In a closely related context of Western perceptions of ‘others’, we may mention the “phenomenon” called “balkanization.” In 1997 a Bulgarian historian and philosopher, Maria Todorova, published Imagining the Balkans, which launched many debates among academic, political, journalist, and other circles. Her study deals with the region's inconsistent (but usually negative) image in Western culture as well as with the paradoxes of cultural reference and its assumptions. In it, she develops a theory of Balkanism or Nesting Balkanisms, similar to Edward Said's “Orientalism” and Milica Bakić-Hayden's “Nesting Orientalism.” Todorova has said of the book: “The central idea of Imagining the Balkans is that there is a discourse, which I term Balkanism, that creates a stereotype of the Balkans, and politics is significantly and organically intertwined with this discourse. When confronted with this idea, people may feel somewhat uneasy, especially on the political scene... One of the prejudices and stereotypes related with Balkans and Balkanisms is the presumed relative innocence of Western Europe, placing responsibility for all accidents and mistakes that happened in Balkans in the 20th century on the Ottoman heritage and Turkey.” (Todorova 1997: 276)
The term “balkanization” was not coined in “the longest century of Empire”1 when Balkan nations were gradually separating from the Ottoman Empire, but instead at the end of World War I, when Albania was added to the map of Balkan nations that were created in the 19th century (Todorova 1997: 46). After the First World War scholars and politicians used the term “balkanization” to denote a process of national fragmentation of former geographical and political units into new problematic national states with disrupted political relations, as in the case of what happened during the Balkan wars. A deeper (and troubling) analysis of “balkanization” was produced in 1921 by Paul Scott Mowrer, the European correspondent of the Chicago Daily News. Analyzing the political situation in Austria, Hungary, Bulgaria, Czechoslovakia, Poland, Romania, Yugoslavia and Greece, he concluded that this is a “region of hopelessly mixed races, a collection of small states with more or less backward populations, economically and financially weak, envious, with conspiratorial behaviors, scared, constant victims of manipulations by the great powers, as well as violent outbursts of their own passions.” (Mowrer 1921: 34) The element of foreign involvement in the internal affairs of small states is so aggressive that Michael Foucher in 1994 was motivated to define “balkanization in a literal sense as the constant involvement of foreign powers (Russia, Austro-Hungary, Germany, France and Great Britain) directed at the protection or establishment of their spheres of interests” (Todorova 1997: 49).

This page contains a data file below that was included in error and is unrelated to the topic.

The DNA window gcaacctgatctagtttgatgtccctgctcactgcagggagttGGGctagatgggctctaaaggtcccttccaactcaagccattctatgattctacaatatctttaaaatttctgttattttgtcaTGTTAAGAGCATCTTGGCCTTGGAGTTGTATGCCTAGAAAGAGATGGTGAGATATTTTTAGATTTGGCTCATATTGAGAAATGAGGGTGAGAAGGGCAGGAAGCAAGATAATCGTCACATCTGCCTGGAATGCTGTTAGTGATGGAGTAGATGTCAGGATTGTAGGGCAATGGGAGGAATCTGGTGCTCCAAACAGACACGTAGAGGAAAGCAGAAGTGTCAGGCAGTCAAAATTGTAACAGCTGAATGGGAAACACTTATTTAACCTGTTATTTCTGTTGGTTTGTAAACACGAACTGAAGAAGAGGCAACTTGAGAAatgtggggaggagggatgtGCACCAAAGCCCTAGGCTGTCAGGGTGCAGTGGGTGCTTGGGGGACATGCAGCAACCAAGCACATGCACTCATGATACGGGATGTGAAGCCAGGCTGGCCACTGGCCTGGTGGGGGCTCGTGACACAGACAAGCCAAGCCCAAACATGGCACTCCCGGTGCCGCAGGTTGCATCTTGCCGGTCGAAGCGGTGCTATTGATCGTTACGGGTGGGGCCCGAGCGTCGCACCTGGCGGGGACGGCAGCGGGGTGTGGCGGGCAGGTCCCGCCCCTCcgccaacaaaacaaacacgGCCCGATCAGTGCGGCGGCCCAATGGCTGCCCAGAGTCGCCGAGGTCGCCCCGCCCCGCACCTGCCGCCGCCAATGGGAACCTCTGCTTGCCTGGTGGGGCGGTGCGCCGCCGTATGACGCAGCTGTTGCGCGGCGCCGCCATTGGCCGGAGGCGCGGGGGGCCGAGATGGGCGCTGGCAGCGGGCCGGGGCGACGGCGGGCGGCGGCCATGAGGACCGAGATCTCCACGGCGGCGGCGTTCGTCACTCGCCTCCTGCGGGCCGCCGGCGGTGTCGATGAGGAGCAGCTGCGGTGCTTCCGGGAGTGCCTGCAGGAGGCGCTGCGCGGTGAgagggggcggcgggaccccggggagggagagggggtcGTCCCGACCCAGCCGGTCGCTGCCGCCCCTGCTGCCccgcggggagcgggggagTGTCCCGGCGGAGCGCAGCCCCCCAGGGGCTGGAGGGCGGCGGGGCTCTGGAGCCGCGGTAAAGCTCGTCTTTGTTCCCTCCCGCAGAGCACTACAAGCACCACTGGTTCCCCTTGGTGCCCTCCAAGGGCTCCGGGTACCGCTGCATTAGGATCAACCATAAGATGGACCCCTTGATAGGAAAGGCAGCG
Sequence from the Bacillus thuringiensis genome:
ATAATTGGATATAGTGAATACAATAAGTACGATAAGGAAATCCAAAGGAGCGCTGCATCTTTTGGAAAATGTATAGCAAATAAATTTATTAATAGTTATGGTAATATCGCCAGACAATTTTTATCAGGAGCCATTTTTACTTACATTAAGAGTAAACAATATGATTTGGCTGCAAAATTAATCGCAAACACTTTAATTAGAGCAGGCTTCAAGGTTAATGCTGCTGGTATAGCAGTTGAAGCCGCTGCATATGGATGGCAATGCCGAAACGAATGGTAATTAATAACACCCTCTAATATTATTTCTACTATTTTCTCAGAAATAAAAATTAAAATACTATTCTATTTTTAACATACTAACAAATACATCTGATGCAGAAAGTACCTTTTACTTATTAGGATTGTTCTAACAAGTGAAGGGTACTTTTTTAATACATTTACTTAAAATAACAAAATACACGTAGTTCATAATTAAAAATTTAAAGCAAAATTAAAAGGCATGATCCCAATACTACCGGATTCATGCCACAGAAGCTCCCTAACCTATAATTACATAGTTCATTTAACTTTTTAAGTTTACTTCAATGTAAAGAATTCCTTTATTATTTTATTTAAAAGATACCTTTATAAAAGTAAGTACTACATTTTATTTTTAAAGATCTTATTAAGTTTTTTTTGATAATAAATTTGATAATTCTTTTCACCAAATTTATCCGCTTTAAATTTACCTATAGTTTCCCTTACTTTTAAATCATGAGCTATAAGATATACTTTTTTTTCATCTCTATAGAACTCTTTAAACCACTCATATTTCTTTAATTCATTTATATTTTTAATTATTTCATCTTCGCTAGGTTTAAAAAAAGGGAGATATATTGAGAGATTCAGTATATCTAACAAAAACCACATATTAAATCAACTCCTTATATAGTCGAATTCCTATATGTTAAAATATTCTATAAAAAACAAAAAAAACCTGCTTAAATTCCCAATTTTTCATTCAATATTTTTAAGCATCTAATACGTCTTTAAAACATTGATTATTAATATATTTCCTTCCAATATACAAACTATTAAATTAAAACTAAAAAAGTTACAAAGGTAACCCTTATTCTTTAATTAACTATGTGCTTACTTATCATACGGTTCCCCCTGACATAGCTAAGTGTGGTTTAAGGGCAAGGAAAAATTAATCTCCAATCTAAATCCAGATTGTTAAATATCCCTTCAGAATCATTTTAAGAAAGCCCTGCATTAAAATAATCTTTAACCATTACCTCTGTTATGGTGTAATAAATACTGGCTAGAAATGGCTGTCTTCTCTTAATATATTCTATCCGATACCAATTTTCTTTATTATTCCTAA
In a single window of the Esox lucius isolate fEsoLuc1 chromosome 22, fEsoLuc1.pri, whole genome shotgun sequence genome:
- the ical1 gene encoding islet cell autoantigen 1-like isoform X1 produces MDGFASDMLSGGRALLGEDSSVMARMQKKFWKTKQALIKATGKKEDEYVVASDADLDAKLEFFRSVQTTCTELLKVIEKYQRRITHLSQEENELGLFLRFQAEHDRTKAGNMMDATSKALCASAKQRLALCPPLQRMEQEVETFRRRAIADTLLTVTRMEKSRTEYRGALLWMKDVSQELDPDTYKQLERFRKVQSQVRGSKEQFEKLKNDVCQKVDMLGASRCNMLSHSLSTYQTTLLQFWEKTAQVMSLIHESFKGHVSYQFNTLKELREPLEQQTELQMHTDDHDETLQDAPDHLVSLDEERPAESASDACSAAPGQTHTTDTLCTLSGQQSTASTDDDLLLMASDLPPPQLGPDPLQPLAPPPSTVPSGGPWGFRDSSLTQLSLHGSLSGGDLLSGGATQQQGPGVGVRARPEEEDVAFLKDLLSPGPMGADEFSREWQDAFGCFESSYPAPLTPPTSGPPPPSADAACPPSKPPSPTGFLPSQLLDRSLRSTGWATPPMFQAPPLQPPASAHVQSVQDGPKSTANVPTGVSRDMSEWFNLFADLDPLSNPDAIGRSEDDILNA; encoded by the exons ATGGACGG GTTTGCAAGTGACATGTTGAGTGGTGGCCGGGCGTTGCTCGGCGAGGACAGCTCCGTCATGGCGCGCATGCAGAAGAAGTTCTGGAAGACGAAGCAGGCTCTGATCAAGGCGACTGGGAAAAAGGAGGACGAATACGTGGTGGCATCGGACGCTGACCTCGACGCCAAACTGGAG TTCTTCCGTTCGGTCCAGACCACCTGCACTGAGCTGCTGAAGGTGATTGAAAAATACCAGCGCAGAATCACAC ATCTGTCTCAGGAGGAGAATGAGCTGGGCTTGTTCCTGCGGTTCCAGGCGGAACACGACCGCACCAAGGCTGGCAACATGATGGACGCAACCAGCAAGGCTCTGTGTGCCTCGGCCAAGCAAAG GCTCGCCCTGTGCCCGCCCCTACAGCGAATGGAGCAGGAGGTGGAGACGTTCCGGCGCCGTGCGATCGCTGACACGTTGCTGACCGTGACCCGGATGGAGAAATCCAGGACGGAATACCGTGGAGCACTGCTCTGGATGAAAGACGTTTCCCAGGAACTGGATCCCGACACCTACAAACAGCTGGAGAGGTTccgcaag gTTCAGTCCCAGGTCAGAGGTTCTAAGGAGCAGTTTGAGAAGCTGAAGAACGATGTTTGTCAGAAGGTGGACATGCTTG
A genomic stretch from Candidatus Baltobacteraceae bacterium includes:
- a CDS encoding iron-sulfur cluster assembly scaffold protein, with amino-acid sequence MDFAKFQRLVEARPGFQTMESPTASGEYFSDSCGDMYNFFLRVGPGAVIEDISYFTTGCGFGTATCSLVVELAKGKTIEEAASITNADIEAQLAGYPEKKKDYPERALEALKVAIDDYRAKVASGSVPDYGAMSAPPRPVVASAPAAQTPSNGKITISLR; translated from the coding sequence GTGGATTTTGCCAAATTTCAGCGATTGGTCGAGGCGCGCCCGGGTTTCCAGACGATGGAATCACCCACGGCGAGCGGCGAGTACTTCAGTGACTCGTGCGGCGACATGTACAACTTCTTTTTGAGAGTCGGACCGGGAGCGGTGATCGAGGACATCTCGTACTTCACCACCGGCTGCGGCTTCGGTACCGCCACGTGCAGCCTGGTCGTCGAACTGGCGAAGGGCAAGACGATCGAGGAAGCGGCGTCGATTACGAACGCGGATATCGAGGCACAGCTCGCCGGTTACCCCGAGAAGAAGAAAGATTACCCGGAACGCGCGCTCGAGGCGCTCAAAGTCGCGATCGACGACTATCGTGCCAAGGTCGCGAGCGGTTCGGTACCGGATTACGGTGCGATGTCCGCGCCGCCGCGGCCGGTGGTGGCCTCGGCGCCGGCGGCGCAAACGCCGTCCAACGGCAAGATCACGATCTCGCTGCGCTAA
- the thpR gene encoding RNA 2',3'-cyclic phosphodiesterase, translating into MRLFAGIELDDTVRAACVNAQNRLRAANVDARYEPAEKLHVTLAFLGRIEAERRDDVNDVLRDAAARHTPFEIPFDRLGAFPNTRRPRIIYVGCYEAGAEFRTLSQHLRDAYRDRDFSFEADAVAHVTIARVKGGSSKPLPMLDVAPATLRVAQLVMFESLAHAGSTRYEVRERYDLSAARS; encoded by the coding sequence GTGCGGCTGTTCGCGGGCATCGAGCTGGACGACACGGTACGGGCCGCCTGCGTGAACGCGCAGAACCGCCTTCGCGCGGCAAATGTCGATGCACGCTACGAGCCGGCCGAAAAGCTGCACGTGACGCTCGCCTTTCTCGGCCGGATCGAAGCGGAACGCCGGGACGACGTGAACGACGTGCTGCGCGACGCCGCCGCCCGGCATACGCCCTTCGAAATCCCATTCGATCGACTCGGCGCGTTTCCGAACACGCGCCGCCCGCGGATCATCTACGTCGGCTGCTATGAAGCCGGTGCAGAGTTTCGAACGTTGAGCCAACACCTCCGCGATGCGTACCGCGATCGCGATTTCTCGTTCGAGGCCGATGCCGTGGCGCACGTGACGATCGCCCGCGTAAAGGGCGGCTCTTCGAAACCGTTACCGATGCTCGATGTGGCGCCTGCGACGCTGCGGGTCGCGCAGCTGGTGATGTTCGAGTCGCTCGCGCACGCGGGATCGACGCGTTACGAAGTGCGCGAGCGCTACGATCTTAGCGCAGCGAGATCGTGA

Notions ascribed to “the Balkan” reveal the process of making the image of Europe by defining the ‘other’ as Oriental, unpredictable, dangerous, chaotic, dirty, lazy, primitive, cruel, selfish, uncooperative, etc. (Mursic & Jezernik 2007: 7). Yet historical evidence attests instead to the presence of tolerance, cooperation, and hard work among the region’s peoples. The region also characterized by ancient cultures and civilizations, urbanization, classical philosophy, and pre-industrial economic efficiency. For centuries the Balkan Peninsula was almost the only part of Europe with a tradition of tolerance toward people of different religions, ethnic origins, and cultures. Indeed, the peoples of the Balkans lived in a multicultural milieu long before it became fashionable in the West. In 1492, when Sephardic Jews were exiled from Iberian Peninsula by the Catholic Church, the Balkan Peninsula—at that time under the Ottoman Empire—was a tolerant place that welcomed them.

the peoples of the Balkans lived in a multicultural milieu long before it became fashionable in the West.


Even as globalization accelerates trans-global and supra-territorial connections, matrices of prejudice and stereotypes about “the other” from past centuries remain, in old and new forms. This fact is borne out daily in crisis regions where ethnic heterogeneity, migration, and the histories of colonial and imperial adventure leave their traces, including the Balkans. Moreover, various contemporary processes stimulate the appearance of new figures and stereotypes for ‘others’ on local, national, regional, international and global levels.
Education is one of the most powerful agents for constructing and/or deconstructing “otherness” in diversified societies, and has played a significant role in social, historical, and cultural developments in terms of shaping present understandings of past experiences and received imaginaries. It therefore has to be a central pillar in efforts to overcome prejudice, hate speech, and hate crimes in our time. Such education, both formal and informal, should take diverse forms, be energetically promoted, and make use of all available technologies, traditional media, and new media.

screening at the International Documentary and Short Film Festival - Dokufest. Prizren, Kosovo.

Screening at the International Documentary and Short Film Festival - Dokufest. Prizren, Kosovo.

This essay is based on a paper published in the conference proceedings of the 5th International Conference Ohrid- Vodici 2017: “Runaway World, Liquid Modernity, and Reshaping of Cultural Identities, Heritage, Economy, Tourism and Media.”


 1. “The longest century of the Empire” is a work by the Turkish historian Ilber Ortayli devoted to “Tanzimat,” a term designating the period of reforms implemented in the Ottoman Empire in all spheres of social-political life that began with proclamation of the Gülhane Hatt-i Sharif (Edict of Gülhane) in 1839. With this proclamation, all people of the Empire were legally equalized, although the Tanzimat reforms were implemented for several decades after they were proclaimed (1839–1876).


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Rubin Zemon photo

Rubin Zemon is Associate Professor of Socio-Cultural Anthropology at the University Euro-Balkan, Skopje, Macedonia.